For the first time, Talawa, Britain's leading black theatre company, is running a summer school for young black people this month. The 25 applicants have already been chosen to work with theatre professionals, including playwright Winsome Pinnock, Kully Thiari, artistic director of Red Ladder Theatre Company and designer Ali Zaidi.
The summer school, funded by the John Lyons Charity, comprises two weeks of workshops, talks and discussions, culminating in a presentation to invited professionals. During term time, Talawa runs an education programme called Link-Up, which works closely with schools and colleges. For more information, ring 0171 251 6644.
BAAA may sound like a long-winded sheep to the uninitiated, but it's really an acronym for the British American Arts Association, a charitable organisation that promotes international cultural activity and provides information for artists. One of its many projects is the International Arts and Education Initiative, which encourages international contact between organisations and people working in the arts and education. The Initiative runs an International Arts and Education Resource Centre, a library for teachers and arts education professionals researching in this field. Queries from those unable to visit the Centre should be addressed to BAAA, 116 Commercial Street, London E1 6NF (0171 247 5385). For visitors, the Centre is open from 11am to 5pm Monday to Thursday by appointment only.
Still on an international theme, the first World Culturelink Conference held in Zagreb in June brought together arts professionals from more than 30 countries to look at cultural identities and dialogue between cultures. It was proposed to establish a cross-disciplinary international arts and education network, focusing on local exchanges, information and advocacy. Already in existence is Culturelink's Directory of Institutions and Databases in the Field of Cultural Development. Further information on the directory can be obtained from the BAAA's Resource Centre.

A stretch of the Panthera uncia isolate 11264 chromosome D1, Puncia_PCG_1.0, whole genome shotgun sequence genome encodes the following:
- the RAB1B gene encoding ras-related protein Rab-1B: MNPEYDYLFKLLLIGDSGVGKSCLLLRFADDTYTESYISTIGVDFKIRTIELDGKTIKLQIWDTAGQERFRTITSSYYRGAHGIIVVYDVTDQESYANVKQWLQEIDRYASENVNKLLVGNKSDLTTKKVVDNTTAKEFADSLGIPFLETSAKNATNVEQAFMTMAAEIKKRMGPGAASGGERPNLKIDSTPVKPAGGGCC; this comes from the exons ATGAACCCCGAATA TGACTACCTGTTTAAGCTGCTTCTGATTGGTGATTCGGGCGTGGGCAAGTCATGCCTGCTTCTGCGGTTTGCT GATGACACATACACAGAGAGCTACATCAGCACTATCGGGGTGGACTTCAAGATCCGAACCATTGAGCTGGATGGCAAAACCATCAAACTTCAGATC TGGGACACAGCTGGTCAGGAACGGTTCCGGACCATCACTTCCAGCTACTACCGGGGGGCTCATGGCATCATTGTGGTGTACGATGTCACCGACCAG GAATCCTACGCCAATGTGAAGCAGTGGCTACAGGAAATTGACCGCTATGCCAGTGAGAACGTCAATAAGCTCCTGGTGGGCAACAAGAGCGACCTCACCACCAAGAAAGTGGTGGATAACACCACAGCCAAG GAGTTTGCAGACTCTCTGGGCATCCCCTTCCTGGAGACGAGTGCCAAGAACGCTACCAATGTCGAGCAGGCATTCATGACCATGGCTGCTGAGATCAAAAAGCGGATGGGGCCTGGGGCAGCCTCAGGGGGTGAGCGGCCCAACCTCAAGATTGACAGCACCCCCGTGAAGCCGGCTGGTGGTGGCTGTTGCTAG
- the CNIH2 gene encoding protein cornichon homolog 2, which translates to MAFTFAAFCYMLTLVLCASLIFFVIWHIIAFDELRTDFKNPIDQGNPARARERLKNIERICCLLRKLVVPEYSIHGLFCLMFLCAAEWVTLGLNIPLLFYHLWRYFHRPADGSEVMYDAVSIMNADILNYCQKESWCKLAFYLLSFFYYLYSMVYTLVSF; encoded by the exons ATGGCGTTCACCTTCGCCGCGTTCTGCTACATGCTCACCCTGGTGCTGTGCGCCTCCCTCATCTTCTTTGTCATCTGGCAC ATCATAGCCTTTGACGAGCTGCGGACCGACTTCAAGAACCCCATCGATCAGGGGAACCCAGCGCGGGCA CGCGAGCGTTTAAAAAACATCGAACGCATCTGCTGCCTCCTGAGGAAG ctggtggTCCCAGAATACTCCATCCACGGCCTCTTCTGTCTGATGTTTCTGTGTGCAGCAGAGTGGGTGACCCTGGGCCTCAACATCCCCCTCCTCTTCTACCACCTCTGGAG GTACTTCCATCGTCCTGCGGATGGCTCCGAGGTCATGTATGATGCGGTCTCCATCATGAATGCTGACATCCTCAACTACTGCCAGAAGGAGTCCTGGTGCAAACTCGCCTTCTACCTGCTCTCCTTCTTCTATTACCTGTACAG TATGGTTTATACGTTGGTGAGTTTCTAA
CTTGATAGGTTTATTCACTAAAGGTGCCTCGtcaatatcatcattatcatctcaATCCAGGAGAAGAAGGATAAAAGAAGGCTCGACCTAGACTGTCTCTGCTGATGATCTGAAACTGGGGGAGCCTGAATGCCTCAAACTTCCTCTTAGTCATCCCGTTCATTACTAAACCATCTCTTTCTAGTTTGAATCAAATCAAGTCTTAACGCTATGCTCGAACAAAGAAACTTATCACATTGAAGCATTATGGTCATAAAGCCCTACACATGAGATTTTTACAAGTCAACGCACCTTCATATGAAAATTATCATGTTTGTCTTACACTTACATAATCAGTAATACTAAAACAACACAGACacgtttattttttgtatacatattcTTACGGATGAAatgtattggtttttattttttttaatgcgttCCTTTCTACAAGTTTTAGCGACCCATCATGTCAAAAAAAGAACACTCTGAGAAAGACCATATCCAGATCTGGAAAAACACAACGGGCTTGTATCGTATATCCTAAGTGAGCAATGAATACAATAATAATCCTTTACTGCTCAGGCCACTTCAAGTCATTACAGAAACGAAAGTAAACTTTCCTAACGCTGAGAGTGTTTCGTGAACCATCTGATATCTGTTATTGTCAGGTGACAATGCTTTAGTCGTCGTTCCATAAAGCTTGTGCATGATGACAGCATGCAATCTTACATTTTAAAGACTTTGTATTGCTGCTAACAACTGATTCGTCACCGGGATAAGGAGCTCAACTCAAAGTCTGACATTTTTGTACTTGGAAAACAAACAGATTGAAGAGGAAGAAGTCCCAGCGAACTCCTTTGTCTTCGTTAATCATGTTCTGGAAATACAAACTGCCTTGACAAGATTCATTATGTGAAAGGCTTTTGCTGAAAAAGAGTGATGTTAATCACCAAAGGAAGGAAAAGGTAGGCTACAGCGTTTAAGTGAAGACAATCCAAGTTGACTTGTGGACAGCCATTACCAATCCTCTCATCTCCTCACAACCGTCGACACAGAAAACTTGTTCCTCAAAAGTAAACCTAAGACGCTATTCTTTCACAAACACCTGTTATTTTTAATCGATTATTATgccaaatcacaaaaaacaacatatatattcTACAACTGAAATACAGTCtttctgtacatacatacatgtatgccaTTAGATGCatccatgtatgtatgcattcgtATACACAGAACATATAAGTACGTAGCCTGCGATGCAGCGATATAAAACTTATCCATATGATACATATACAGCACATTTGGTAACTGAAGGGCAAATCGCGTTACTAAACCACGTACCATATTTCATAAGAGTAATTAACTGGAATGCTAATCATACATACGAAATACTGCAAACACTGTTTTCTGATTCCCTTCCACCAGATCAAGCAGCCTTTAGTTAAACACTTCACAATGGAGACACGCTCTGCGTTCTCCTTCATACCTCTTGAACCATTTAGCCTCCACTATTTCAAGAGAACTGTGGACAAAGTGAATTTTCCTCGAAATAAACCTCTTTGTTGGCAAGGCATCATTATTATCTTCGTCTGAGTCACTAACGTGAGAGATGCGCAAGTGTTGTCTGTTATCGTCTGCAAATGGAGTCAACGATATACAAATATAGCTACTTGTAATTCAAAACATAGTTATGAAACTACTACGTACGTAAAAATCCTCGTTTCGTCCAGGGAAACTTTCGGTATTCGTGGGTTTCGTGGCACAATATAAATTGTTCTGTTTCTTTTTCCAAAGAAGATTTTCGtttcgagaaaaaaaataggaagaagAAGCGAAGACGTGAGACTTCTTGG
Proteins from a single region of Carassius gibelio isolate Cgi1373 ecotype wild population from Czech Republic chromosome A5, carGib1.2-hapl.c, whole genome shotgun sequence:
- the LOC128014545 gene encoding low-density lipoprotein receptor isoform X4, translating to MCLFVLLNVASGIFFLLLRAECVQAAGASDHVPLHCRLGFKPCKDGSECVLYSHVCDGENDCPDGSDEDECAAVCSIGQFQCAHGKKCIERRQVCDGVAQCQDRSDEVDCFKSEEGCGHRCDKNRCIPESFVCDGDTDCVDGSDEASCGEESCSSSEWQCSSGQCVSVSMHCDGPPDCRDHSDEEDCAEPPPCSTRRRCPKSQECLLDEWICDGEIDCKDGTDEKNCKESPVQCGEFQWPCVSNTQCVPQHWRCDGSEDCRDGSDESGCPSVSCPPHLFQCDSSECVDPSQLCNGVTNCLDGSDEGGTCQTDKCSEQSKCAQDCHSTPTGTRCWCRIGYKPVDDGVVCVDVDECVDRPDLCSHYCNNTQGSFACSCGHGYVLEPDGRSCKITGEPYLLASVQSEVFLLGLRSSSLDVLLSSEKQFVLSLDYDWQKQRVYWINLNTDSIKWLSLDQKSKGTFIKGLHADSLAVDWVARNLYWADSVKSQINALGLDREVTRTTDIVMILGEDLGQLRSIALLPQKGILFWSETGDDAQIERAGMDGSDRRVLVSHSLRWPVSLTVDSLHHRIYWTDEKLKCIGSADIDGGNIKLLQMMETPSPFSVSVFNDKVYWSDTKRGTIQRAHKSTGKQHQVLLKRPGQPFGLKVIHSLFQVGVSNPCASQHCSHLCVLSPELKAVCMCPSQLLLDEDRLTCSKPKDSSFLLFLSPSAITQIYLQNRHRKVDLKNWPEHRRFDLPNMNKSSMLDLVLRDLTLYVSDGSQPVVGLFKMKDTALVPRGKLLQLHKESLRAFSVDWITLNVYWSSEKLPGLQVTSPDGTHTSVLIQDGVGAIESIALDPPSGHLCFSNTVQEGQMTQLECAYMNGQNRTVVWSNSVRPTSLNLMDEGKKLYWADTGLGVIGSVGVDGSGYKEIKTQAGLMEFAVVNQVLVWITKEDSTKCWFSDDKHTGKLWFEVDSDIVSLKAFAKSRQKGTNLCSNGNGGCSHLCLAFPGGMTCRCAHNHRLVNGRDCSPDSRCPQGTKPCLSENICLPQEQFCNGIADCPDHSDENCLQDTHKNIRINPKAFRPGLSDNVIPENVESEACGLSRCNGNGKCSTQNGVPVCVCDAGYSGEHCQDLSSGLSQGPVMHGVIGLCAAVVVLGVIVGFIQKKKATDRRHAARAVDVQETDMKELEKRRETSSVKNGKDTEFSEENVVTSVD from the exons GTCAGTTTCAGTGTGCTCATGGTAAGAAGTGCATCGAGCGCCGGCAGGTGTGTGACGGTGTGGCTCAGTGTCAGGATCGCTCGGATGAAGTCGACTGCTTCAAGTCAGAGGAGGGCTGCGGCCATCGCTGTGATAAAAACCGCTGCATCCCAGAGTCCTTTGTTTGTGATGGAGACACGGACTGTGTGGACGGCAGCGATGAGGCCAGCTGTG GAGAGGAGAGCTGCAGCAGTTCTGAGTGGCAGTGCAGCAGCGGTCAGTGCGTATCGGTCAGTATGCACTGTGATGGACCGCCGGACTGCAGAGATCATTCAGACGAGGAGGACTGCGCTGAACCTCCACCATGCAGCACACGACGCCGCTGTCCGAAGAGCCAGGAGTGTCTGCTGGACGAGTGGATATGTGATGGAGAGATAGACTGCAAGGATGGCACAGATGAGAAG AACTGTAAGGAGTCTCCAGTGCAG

Speaking of arts education networks, the London Borough of Newham recently launched one of their own. The rationale of the east London-based network is explained by Rob West, education officer at Theatre Royal Stratford East. "Often groups work in isolation. It seemed that the time had come to share what we were doing and offer mutual support." As well as arts organisations sharing information, the network aims to disseminate information on opportunities available to residents in the borough. London Arts Board thought the initiative such a good one that it paid for the first issues of the newsletter of the Network, Artifacts. And among the many items in the newsletter, good news from Theatre Venture, Newham's Community Theatre company, which received an eleventh hour reprieve after months of threatened closure due to local authority spending cuts. For more information about Newham's community education service, ring Tony Coleman on 0171 473 1080.